Single Stream (Pawel Wojtasik, Toby Lee, Ernst Karel; U.S. 2014, 23 min.)

Blurring the line between observation and abstraction, Single Stream plunges the viewer into the steady flow of a Boston area recycling facility and the waste it treats, examining the material consequences of our society’s culture of excess.

Gowanus Canal (Sarah Christman; U.S. 2013, 7 min.)

Just below the surface of one of the most contaminated urban waterways in the United States, microorganisms thrive amidst the toxic waste. Christman combines elegant observations of the Gowanus Canal by day – iridescent oil-slicks and bargemen going about their work – with works by artist and environmental researcher Jenifer Wightman.

As Above, So Below (Sarah Christman; U.S. 2012, 50 min.)
Christman’s delicate rumination on the nature of mortality focuses on the ecological impact of human consumption. Several years after her husband’s death from cancer, the filmmaker’s mother has a “memorial diamond” created through a process that extracts, purifies, and compresses carbon from human remains. Christman weaves this personal story into an exploration of various physical transformations in places such as Dead Horse Bay, where waste seeps out of the shoreline; Staten Island’s Fresh Kills landfill, now an in-process public park; and a Belgian recycling plant where precious metals are salvaged from obsolete electronics. Co-sponsored by the Bucknell Center for Sustainability and the Environment.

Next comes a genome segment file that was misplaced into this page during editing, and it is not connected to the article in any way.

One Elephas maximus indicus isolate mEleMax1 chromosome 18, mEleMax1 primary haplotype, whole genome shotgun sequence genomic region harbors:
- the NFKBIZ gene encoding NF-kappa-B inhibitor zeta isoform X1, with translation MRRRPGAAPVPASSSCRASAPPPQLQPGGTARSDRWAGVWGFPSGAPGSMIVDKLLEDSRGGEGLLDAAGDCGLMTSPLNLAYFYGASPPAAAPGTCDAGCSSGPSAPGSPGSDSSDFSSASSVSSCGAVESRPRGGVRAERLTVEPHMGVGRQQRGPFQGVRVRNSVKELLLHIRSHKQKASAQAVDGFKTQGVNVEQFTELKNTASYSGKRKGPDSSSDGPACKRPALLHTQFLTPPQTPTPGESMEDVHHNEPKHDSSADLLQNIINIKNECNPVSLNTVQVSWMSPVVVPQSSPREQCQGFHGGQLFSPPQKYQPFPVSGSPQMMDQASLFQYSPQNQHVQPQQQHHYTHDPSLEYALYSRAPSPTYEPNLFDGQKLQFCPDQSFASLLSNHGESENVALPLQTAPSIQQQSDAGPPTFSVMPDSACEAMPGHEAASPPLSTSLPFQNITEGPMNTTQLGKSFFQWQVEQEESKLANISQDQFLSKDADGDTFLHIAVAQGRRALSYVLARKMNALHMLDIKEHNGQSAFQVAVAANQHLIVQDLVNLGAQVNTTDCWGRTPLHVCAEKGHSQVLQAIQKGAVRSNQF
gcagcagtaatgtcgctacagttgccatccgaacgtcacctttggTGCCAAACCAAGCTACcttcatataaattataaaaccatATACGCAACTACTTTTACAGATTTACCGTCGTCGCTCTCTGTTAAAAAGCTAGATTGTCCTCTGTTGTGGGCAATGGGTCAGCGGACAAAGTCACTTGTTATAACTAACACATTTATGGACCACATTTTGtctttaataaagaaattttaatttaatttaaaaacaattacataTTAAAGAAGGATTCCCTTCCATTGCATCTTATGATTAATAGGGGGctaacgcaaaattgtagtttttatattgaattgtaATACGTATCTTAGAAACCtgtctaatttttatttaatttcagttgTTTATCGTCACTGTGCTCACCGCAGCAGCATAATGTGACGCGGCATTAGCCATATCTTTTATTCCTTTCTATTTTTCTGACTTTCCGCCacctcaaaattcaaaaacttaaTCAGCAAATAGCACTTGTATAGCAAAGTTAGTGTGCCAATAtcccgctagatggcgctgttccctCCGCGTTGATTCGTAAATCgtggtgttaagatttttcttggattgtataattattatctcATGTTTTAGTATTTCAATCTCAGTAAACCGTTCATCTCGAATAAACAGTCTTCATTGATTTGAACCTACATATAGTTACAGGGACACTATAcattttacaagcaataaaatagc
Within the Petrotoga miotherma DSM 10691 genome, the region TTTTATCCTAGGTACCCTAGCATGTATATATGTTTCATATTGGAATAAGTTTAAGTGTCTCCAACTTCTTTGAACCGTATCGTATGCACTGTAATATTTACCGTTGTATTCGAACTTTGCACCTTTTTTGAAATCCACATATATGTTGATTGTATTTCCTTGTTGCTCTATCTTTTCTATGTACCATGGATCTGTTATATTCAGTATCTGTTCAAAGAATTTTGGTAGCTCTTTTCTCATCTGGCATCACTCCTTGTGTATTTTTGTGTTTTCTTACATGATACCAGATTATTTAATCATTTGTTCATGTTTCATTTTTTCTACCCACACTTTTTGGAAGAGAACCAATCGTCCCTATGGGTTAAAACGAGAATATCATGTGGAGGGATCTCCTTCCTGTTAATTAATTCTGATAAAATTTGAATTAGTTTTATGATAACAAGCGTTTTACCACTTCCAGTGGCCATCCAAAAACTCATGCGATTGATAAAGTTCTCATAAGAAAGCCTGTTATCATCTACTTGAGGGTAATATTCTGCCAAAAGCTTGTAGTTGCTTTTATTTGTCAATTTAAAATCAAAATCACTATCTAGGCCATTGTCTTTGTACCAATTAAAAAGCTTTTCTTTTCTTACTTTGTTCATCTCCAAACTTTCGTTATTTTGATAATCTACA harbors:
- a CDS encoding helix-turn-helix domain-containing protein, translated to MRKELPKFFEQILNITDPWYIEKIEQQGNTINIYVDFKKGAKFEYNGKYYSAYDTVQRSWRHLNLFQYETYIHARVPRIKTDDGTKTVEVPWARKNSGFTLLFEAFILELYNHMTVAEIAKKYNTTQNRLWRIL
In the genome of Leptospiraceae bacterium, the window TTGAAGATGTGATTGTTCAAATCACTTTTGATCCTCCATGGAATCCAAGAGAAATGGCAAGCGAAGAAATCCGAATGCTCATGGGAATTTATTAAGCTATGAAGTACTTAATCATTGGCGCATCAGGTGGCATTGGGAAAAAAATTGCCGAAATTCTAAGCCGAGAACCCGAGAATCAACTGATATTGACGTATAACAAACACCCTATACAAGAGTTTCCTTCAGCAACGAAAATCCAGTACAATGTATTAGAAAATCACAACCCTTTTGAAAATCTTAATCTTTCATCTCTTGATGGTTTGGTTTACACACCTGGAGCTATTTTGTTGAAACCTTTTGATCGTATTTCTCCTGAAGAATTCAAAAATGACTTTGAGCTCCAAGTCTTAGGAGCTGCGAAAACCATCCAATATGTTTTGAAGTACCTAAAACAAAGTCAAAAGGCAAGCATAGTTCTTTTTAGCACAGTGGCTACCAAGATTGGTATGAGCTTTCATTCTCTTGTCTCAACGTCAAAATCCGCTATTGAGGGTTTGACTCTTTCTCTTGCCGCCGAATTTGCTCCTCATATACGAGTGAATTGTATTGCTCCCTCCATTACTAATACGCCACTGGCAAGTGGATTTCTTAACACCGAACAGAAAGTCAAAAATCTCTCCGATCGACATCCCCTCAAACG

“Shedding light on local and global acts of alchemy, As Above, So Below is a deeply personal and thought-provoking reflection on the ephemeral life of material objects.” – Museum of Modern Art


Tuesday, November 25 at 7pm

The Man from Laramie – 4K Restoration!

Anthony Mann (U.S. 1955) 104 min. DCP. With James Stewart, Arthur Kennedy, Donald Crisp.

This emotionally intense Technicolor Western was shot on location in New Mexico, and was one of the first in the genre to be shot in CinemaScope. Stewart, in the last of his five collaborations with director Anthony Mann, plays a stranger investigating the circumstances around the death of his brother, who runs afoul of a cattle baron, his miscreant son and his foreman. A Sony Pictures release.

“A film that reflects the director’s unfinished project to make a Western version of King Lear… If Shakespeare’s historical plays reflect the power politics of the Elizabethan era, The Man From Laramie also indirectly reflects those underground Cold War tensions often expressed in marginalized genres such as film noir, the Western, and the melodramas of Douglas Sirk.” – Tony Williams, Senses of Cinema

Tuesday, December 2 at 7pm

Actress – Director Robert Greene and Actress Brandy Burre in Person!

Robert Greene (U.S. 2014) 86 min. DCP. With Brandy Burre.

Brandy Burre had a recurring role on HBO’s The Wire when she gave up her career to start a family. Director Robert Greene observes Burre as she decides to reclaim her life as an actor – and the domestic world she’s carefully created crumbles around her. Actress is at once the portrait of a complicated woman, performing the role of herself, and an at times unsettling fusion of the melodrama and cinema verité genres.  The film was regularly singled out as a highlight among the new films selected for the Film Society of Lincoln Center’s celebrated “Art of the Real” series last April. Presented thanks to the support of Bucknell’s University Lectureship Committee.